Each year during the last week of February, we celebrate National Eating Disorders Awareness Week. It’s a great opportunity to shine a spotlight on these complex conditions.
National Eating Disorders Awareness Week provides a platform to accomplish 3 goals:
- Raise awareness of eating disorders
- Support those struggling with eating disorders
- Provide a platform to share eating disorder recovery resources with those who need them
This year’s theme is “Every Body Has a Seat at the Table.” We love this sentiment for two reasons. First, it promotes the idea that each person’s struggle with an eating disorder is unique, valid, and deserves attention.
Second, and most importantly, this year’s theme emphasizes the need to empower the marginalized voices that have traditionally been underrepresented in this field.
Eating disorders affect people of all backgrounds, ethnicities, gender identities, and sexualities. However, that reality and diversity are rarely reflected in how we treat and talk about eating disorders.
Luckily, organizations like the National Eating Disorders Association have initiated conversations that challenge old ways of thinking about eating disorders. To join that conversation, check out their video that features the experiences of marginalized individuals in this field.
It’s important to understand how inclusion in eating disorder discussions and access to care has been limited to certain populations solely based on who they are. If you want to educate yourself about how to elevate these underrepresented voices to actively represented ones, this video is the perfect place to start.
Eating Disorder Recovery During COVID-19
An occasion like National Eating Disorders Awareness Week has taken on even greater importance in the wake of COVID-19.
Research shows that the pandemic is stressing us out. If we think about eating disorders as a response to stress, or as a coping mechanism to certain stressors, you can imagine the additional struggles the pandemic has inflicted on people with an eating disorder.
Our new COVID-19 reality presents a variety of new triggers for anyone struggling with an eating disorder. Regardless of the type of eating disorder, conditions and symptoms are flaring under these difficult circumstances.
One of those unfortunate circumstances is the fact the pandemic has disrupted many patients’ ideal treatment scenario.
For example, some eating disorder patients benefit greatly from getting in-person care at a PHP or IOP facility. Practically overnight, COVID-19 took that option away from many patients.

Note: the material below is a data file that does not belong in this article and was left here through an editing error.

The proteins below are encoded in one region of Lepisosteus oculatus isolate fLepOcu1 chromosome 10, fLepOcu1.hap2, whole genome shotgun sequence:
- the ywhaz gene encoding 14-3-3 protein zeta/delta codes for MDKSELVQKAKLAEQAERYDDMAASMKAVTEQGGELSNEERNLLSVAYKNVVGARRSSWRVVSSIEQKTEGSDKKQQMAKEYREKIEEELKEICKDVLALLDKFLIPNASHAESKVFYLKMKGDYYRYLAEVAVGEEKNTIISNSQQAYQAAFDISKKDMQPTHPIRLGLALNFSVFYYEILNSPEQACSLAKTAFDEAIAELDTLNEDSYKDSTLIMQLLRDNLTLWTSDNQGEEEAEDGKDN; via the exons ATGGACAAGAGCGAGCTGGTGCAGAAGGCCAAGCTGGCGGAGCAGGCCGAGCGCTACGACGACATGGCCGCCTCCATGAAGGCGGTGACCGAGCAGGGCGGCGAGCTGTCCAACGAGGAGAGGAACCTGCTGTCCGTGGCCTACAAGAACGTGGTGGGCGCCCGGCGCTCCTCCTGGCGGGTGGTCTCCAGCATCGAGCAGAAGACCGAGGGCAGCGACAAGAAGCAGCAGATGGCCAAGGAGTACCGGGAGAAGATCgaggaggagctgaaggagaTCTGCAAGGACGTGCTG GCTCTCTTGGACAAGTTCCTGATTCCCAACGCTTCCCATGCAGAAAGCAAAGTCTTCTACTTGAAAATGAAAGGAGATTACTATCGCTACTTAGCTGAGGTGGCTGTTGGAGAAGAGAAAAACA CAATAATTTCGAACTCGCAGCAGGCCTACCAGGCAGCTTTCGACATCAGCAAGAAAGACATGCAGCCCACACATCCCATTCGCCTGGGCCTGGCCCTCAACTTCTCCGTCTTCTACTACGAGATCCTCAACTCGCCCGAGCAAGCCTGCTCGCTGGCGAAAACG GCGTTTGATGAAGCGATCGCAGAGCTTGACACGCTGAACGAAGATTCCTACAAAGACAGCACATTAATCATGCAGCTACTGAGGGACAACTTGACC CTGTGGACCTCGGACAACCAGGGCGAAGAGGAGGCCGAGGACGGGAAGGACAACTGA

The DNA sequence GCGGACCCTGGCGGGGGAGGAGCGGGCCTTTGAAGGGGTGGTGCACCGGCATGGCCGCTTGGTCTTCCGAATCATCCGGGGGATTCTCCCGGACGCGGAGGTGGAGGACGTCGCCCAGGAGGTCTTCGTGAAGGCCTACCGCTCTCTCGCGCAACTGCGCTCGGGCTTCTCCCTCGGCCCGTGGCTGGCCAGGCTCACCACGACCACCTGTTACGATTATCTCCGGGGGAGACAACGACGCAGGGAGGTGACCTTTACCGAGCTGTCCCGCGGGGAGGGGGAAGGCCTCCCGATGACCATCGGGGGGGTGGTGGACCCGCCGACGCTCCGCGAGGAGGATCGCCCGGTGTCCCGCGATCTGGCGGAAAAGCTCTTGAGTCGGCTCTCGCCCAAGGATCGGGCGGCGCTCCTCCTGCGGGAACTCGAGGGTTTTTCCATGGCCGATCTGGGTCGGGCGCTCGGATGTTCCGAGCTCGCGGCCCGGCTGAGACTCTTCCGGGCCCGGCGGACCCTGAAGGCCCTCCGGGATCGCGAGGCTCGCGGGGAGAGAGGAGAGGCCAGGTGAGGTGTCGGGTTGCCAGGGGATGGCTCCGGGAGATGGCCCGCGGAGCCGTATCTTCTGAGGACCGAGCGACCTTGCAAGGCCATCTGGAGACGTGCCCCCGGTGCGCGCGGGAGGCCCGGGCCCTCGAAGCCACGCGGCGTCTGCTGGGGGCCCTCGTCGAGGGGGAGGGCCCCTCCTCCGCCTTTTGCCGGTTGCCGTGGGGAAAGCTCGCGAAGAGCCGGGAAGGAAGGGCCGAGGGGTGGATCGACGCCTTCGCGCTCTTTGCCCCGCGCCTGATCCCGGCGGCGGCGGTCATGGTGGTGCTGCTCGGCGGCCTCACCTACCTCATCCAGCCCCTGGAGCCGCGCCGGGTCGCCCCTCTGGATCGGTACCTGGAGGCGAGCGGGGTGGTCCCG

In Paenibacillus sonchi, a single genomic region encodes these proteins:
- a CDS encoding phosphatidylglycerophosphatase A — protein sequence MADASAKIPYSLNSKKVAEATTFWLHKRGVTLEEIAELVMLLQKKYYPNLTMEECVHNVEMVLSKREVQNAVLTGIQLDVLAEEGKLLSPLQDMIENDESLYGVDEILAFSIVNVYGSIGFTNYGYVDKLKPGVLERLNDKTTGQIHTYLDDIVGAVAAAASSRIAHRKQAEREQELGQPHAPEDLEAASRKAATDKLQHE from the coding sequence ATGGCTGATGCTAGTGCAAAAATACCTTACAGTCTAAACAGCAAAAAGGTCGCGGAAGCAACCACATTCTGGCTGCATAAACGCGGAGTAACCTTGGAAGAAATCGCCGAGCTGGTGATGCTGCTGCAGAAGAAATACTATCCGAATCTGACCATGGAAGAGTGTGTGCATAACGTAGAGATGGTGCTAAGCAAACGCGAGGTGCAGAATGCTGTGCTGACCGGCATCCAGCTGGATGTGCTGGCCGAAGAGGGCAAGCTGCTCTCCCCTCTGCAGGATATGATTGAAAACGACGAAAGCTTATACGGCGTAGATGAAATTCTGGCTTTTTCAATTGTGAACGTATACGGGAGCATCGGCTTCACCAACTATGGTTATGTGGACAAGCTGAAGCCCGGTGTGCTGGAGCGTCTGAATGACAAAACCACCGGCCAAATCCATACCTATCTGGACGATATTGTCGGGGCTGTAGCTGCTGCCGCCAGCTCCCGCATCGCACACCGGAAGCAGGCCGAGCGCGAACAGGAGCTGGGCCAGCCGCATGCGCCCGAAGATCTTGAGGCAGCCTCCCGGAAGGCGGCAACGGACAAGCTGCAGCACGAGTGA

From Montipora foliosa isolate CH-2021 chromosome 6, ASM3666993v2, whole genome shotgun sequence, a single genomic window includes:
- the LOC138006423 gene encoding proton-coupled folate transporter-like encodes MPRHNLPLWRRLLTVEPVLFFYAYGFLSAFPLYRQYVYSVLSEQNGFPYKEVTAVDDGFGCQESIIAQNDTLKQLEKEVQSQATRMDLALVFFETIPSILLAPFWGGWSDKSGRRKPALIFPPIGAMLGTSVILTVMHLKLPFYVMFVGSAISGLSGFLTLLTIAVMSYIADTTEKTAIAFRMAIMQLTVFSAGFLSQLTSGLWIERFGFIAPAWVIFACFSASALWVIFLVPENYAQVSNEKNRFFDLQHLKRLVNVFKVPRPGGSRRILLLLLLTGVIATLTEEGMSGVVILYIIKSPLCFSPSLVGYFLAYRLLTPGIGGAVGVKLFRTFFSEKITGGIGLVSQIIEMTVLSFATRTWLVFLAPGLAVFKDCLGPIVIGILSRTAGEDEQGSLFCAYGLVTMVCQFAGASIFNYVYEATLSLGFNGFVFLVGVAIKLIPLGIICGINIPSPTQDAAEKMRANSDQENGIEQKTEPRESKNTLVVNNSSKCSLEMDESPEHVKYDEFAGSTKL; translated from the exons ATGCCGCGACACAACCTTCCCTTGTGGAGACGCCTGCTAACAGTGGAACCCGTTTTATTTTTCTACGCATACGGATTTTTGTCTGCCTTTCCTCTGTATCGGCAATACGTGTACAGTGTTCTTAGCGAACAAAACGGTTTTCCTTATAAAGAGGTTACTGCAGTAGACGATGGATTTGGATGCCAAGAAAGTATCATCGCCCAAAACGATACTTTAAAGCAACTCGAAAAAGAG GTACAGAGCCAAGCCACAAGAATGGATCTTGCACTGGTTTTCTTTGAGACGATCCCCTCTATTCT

Outpatient care or telehealth during COVID-19, as alternatives to PHP or IOP, may not be sufficient care in some cases. Eating disorder patients that relied on in-person treatment have been forced to navigate their condition in the isolation of quarantine.
Eating disorders can also manifest as an individual’s attempt to gain control in an environment where they lack autonomy or agency.
As you may have noticed, there are so many things about the pandemic that is out of our control. In the context of an eating disorder, individuals can’t control the fact that they can’t leave their house. They can’t control that they can’t see their friends or therapist. They may not be able to control that they’re quarantined with family members that contribute to their disordered eating.
Control is something we’ve all had to relinquish to some extent during the pandemic. However, it’s important to be mindful of how challenging or harmful that can be for individuals with an eating disorder.
Eating Disorder Recovery Resources
Though treatment may be disrupted and more challenging during the pandemic, there are still many helpful resources available online. We’ve gathered a mix of educational and support resources for people with eating disorders and people who care about someone with an eating disorder.
- Speak, message, or text the NEDA Helpline for eating disorder support, information on treatment options, and more
- NEDA’s Eating Disorders Screening Tool can help determine if you should seek professional help (appropriate for ages 13 and older)
- Learn about the intersection of disability and eating disorder recovery
- Learn about the importance of communication in eating disorder recovery
- Get back to the basics with this comprehensive “Eating Disorders 101” presentation
- Get more information on how to help someone struggling with an eating disorder
- Learn about eating disorders and co-occurring conditions